Over the last two years, a lot has been made of the trend amongst small businesses for “digital transformation”.
Embracing the power of digital was crucial for small firms to weather the pandemic, (even though they themselves would never describe it in these terms, it was just about grabbing onto whatever options they could for survival).
Due to this herculean effort the nation’s small businesses are now largely more resilient, more agile, and more open to change and all things new. But how do we ensure this momentum grows, as firms face fresh challenges?
The new ‘Unlocking Digital Potential’ report from Small Business Britain and BT found over half of firms have grown their income by at least 5 per cent through using tech since 2020, and one in ten have raised their revenues by 50% this way.
This is a huge step forward and will undoubtedly be the basis for economic recovery. Encouragingly, we’ve also seen the rise of new entrepreneurs and start-ups, with 800,000 businesses set up during the pandemic, largely enabled by an increasingly ‘digital first’ world.
However, the report – which explores how to maximise online opportunities for the nation’s 5.5 million small businesses – found some big hurdles remain for all small businesses to realise all the benefits of digital. Some firms are simply not reaping all the benefits.
While many firms have adopted revenue generating digital solutions – over half (55%) have added new social media channels and 42% have built a new website over the last two years – we do need to ask, why not all firms? What is it that means some business has benefited significantly, while others have yet to realise their potential?
For example, while 48% of businesses have brought in social media scheduling in the last two years, and 41% have implemented video calling, only 21% are investing in productivity tools to help save time and streamline processes. There is clearly a massive opportunity for more businesses to save time and reduce costs in this way, particularly when facing rising expenditure elsewhere.
So, what is holding them back with digital? When asked, businesses point overwhelmingly to cost (64%), skills (44%) and complexity (26%) as the key barriers. And 83% of small businesses say they do not have enough support with digital skills.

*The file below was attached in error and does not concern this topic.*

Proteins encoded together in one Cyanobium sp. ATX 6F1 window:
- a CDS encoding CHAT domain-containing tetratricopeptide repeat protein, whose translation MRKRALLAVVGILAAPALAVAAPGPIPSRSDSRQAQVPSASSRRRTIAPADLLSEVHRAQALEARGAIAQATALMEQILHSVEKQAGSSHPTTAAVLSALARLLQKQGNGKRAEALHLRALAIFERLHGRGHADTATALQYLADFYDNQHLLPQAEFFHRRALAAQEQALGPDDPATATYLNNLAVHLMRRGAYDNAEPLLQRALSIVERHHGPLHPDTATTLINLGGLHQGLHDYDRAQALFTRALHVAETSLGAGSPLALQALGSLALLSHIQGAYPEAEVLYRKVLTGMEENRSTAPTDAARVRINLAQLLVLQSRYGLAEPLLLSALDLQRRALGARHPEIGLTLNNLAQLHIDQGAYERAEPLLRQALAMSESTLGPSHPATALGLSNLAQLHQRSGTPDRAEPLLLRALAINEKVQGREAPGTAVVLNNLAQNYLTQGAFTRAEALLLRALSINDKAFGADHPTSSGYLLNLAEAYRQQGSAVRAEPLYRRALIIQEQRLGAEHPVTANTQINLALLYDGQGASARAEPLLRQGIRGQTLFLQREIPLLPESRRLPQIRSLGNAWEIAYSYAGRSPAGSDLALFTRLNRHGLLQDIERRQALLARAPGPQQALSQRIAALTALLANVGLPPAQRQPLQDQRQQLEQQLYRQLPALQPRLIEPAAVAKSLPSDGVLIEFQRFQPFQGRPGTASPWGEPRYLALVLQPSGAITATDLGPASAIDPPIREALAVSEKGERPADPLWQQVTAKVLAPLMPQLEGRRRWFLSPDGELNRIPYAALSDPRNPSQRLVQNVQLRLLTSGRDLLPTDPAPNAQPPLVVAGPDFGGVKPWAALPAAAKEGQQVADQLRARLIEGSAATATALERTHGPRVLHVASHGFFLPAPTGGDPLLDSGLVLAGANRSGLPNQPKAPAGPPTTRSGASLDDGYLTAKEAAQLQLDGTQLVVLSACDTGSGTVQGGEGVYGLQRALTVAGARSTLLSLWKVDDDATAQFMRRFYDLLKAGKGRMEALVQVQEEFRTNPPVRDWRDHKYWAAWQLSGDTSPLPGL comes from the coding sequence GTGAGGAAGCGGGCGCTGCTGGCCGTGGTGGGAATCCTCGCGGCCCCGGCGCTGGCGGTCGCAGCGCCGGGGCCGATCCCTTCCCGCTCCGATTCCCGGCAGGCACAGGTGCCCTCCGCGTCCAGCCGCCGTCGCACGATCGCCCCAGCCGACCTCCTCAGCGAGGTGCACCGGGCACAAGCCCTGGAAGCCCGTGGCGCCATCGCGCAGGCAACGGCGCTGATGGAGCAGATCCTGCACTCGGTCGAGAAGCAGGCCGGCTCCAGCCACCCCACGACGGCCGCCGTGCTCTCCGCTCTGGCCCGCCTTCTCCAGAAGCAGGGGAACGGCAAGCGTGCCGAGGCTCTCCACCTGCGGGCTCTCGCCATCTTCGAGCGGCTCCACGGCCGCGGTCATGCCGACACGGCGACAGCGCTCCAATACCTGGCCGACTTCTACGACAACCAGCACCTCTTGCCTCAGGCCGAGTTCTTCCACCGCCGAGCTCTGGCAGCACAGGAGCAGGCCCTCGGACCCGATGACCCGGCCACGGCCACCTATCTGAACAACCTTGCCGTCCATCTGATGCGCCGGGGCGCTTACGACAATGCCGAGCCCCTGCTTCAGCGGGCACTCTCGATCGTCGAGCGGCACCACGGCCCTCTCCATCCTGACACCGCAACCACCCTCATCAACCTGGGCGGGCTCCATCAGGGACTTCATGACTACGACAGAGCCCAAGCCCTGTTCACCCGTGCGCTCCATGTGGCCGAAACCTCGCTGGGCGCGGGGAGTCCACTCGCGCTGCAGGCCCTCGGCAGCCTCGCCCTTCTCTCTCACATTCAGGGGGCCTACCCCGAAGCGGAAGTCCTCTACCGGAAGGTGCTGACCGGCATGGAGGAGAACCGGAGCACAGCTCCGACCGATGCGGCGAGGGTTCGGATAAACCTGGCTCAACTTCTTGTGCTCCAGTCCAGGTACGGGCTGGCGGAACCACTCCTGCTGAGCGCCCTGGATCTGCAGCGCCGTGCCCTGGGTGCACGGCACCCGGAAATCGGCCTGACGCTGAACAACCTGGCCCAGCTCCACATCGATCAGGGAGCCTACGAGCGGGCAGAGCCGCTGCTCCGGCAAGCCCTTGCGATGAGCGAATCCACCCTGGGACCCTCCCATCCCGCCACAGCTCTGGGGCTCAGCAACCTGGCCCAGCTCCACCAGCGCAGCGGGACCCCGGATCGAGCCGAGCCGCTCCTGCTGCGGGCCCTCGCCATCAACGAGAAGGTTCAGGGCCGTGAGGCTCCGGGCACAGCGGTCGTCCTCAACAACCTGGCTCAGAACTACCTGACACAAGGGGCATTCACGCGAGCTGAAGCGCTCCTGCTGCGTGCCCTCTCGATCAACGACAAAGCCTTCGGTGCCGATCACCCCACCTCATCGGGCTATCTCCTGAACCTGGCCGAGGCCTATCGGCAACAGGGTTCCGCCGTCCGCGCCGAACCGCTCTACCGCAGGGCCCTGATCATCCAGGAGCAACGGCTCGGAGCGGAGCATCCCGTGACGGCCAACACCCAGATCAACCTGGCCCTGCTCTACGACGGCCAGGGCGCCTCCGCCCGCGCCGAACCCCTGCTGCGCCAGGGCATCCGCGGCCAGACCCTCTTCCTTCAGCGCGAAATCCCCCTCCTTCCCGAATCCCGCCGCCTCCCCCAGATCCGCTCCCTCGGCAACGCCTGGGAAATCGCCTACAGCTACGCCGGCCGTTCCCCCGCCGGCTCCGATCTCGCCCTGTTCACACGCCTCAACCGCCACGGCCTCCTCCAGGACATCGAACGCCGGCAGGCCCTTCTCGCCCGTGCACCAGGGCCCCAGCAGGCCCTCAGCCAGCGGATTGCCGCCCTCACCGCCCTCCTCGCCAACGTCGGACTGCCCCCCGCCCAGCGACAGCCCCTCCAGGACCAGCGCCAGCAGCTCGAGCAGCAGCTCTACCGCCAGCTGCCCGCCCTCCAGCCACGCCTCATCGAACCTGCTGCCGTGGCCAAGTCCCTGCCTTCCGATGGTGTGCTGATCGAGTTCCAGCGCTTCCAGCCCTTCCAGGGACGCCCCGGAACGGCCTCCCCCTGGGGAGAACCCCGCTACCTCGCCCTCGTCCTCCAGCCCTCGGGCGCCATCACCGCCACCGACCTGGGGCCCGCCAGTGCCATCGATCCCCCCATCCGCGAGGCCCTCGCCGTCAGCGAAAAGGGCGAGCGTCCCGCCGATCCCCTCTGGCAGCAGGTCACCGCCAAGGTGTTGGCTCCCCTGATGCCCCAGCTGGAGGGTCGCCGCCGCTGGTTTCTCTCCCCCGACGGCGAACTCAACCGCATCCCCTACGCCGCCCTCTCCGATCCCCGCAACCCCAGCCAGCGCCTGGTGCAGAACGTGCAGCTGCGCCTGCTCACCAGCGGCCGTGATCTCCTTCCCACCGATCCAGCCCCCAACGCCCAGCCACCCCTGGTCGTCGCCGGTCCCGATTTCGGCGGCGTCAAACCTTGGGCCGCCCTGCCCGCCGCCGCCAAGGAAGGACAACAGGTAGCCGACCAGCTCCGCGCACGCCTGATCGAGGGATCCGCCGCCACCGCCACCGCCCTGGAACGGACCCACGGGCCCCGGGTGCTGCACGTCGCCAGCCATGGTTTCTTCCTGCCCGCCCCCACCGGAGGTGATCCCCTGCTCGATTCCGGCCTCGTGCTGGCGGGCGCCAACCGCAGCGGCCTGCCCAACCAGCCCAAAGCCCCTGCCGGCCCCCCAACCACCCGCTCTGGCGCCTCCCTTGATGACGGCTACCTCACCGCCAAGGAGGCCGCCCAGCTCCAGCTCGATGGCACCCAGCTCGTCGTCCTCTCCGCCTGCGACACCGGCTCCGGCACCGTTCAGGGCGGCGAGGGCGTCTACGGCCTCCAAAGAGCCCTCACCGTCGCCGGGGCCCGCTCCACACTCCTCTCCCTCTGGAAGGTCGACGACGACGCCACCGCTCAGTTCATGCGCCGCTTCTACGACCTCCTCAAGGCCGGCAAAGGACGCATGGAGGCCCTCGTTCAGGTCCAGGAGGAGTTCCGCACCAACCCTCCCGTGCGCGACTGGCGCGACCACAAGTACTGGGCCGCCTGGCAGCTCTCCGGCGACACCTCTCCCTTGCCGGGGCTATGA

Confidence is also a massive block. With 39% of small businesses feeling very or extremely confident with digital, there is a clear gap to help the 61% who are not at that comfort level yet. The drive to do so is clear: without confidence and an openness to new things, businesses stay in their comfort zone, and miss out on great new opportunities.
These problems can absolutely be overcome with support from the wider small business ecosystem. Small businesses need an entirely bespoke approach to digital that understands their situation, their needs, their customers, and their ambition.
In many cases digital solutions are built for the large end of small business (at best) and for large enterprises in the main. Many digital solutions are truly phenomenal, but understanding how to unlock that functionality and potential is way beyond the digital skills of most businesses and leaders.
We need an on-ramp for small business to help them move forwards and upwards. We need a way for the smallest of businesses to access the world of magic and opportunity currently locked away from them.
That on-ramp might be freemium services accessible in bite sizes; it might be scaled down tech that is built specifically for the tiniest of enterprises; it may indeed be that the human element is the on-ramp that makes all the difference: a mentor, peer support or inspiration that takes away the risk, builds confidence and creates an access point to something incredible.
And by every business, we must mean every business. There are stark inequalities in
access to business support for ethnic minority entrepreneurs, disabled entrepreneurs and,
in particular, those from lower education backgrounds or who perhaps come from economic deprivation. There needs to be a targeted, concerted effort towards balancing up this field, focused on those who need the support the most and ensuring that, regardless of background, you have the opportunity to shine.
Lowering the barriers to digital will have to include financial support; it will have to include greater visibility and access; and it will have to include the right “on-ramps” for each business.
With this in place, there is no limit to the potential that could be opened up for small businesses. So much progress has been made over the pandemic, in the worst of all circumstances. Now that good work needs to continue and grow and ensure that every person and business can thrive.
A free copy of ‘Unlocking Digital Potential’ is available to download here – https://smallbusinessbritain.uk/unlocking-digital-potential